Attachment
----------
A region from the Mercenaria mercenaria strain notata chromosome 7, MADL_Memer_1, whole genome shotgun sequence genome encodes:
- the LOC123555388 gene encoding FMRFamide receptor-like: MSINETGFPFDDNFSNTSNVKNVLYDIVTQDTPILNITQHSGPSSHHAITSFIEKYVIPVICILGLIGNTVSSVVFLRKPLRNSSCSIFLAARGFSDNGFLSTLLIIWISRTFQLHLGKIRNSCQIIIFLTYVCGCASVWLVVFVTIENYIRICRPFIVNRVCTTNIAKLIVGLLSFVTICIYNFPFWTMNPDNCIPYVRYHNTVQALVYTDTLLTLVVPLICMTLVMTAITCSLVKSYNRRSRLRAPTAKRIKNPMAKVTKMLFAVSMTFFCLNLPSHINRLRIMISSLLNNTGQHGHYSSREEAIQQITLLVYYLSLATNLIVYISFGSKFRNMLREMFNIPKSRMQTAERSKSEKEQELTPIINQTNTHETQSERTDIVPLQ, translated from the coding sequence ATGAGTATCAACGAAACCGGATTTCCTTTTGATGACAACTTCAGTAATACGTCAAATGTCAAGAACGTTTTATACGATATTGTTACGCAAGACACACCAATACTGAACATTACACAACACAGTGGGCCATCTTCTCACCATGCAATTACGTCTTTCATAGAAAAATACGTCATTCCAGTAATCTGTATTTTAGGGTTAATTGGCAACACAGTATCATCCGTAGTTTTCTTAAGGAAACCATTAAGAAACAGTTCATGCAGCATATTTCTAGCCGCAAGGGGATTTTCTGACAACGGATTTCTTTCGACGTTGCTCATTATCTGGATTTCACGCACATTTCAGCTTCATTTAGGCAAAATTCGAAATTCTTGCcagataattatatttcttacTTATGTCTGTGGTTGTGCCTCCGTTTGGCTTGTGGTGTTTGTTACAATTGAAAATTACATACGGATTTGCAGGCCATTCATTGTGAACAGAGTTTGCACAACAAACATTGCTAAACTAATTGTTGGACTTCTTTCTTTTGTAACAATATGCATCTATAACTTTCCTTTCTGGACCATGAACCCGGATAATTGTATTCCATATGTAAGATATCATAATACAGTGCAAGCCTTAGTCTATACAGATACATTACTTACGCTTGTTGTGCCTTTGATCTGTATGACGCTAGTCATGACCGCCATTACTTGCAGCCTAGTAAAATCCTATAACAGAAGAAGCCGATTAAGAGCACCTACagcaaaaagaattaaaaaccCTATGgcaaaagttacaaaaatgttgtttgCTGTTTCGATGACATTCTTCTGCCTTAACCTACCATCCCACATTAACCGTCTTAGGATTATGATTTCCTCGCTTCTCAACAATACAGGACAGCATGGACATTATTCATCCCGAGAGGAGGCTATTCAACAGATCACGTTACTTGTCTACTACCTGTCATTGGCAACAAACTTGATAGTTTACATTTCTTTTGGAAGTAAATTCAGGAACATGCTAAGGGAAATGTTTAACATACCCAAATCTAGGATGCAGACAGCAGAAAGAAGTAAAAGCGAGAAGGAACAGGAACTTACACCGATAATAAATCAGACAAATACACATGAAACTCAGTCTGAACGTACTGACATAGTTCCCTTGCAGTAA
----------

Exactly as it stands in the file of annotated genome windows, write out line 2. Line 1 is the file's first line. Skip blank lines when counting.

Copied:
- the LOC123555388 gene encoding FMRFamide receptor-like: MSINETGFPFDDNFSNTSNVKNVLYDIVTQDTPILNITQHSGPSSHHAITSFIEKYVIPVICILGLIGNTVSSVVFLRKPLRNSSCSIFLAARGFSDNGFLSTLLIIWISRTFQLHLGKIRNSCQIIIFLTYVCGCASVWLVVFVTIENYIRICRPFIVNRVCTTNIAKLIVGLLSFVTICIYNFPFWTMNPDNCIPYVRYHNTVQALVYTDTLLTLVVPLICMTLVMTAITCSLVKSYNRRSRLRAPTAKRIKNPMAKVTKMLFAVSMTFFCLNLPSHINRLRIMISSLLNNTGQHGHYSSREEAIQQITLLVYYLSLATNLIVYISFGSKFRNMLREMFNIPKSRMQTAERSKSEKEQELTPIINQTNTHETQSERTDIVPLQ, translated from the coding sequence ATGAGTATCAACGAAACCGGATTTCCTTTTGATGACAACTTCAGTAATACGTCAAATGTCAAGAACGTTTTATACGATATTGTTACGCAAGACACACCAATACTGAACATTACACAACACAGTGGGCCATCTTCTCACCATGCAATTACGTCTTTCATAGAAAAATACGTCATTCCAGTAATCTGTATTTTAGGGTTAATTGGCAACACAGTATCATCCGTAGTTTTCTTAAGGAAACCATTAAGAAACAGTTCATGCAGCATATTTCTAGCCGCAAGGGGATTTTCTGACAACGGATTTCTTTCGACGTTGCTCATTATCTGGATTTCACGCACATTTCAGCTTCATTTAGGCAAAATTCGAAATTCTTGCcagataattatatttcttacTTATGTCTGTGGTTGTGCCTCCGTTTGGCTTGTGGTGTTTGTTACAATTGAAAATTACATACGGATTTGCAGGCCATTCATTGTGAACAGAGTTTGCACAACAAACATTGCTAAACTAATTGTTGGACTTCTTTCTTTTGTAACAATATGCATCTATAACTTTCCTTTCTGGACCATGAACCCGGATAATTGTATTCCATATGTAAGATATCATAATACAGTGCAAGCCTTAGTCTATACAGATACATTACTTACGCTTGTTGTGCCTTTGATCTGTATGACGCTAGTCATGACCGCCATTACTTGCAGCCTAGTAAAATCCTATAACAGAAGAAGCCGATTAAGAGCACCTACagcaaaaagaattaaaaaccCTATGgcaaaagttacaaaaatgttgtttgCTGTTTCGATGACATTCTTCTGCCTTAACCTACCATCCCACATTAACCGTCTTAGGATTATGATTTCCTCGCTTCTCAACAATACAGGACAGCATGGACATTATTCATCCCGAGAGGAGGCTATTCAACAGATCACGTTACTTGTCTACTACCTGTCATTGGCAACAAACTTGATAGTTTACATTTCTTTTGGAAGTAAATTCAGGAACATGCTAAGGGAAATGTTTAACATACCCAAATCTAGGATGCAGACAGCAGAAAGAAGTAAAAGCGAGAAGGAACAGGAACTTACACCGATAATAAATCAGACAAATACACATGAAACTCAGTCTGAACGTACTGACATAGTTCCCTTGCAGTAA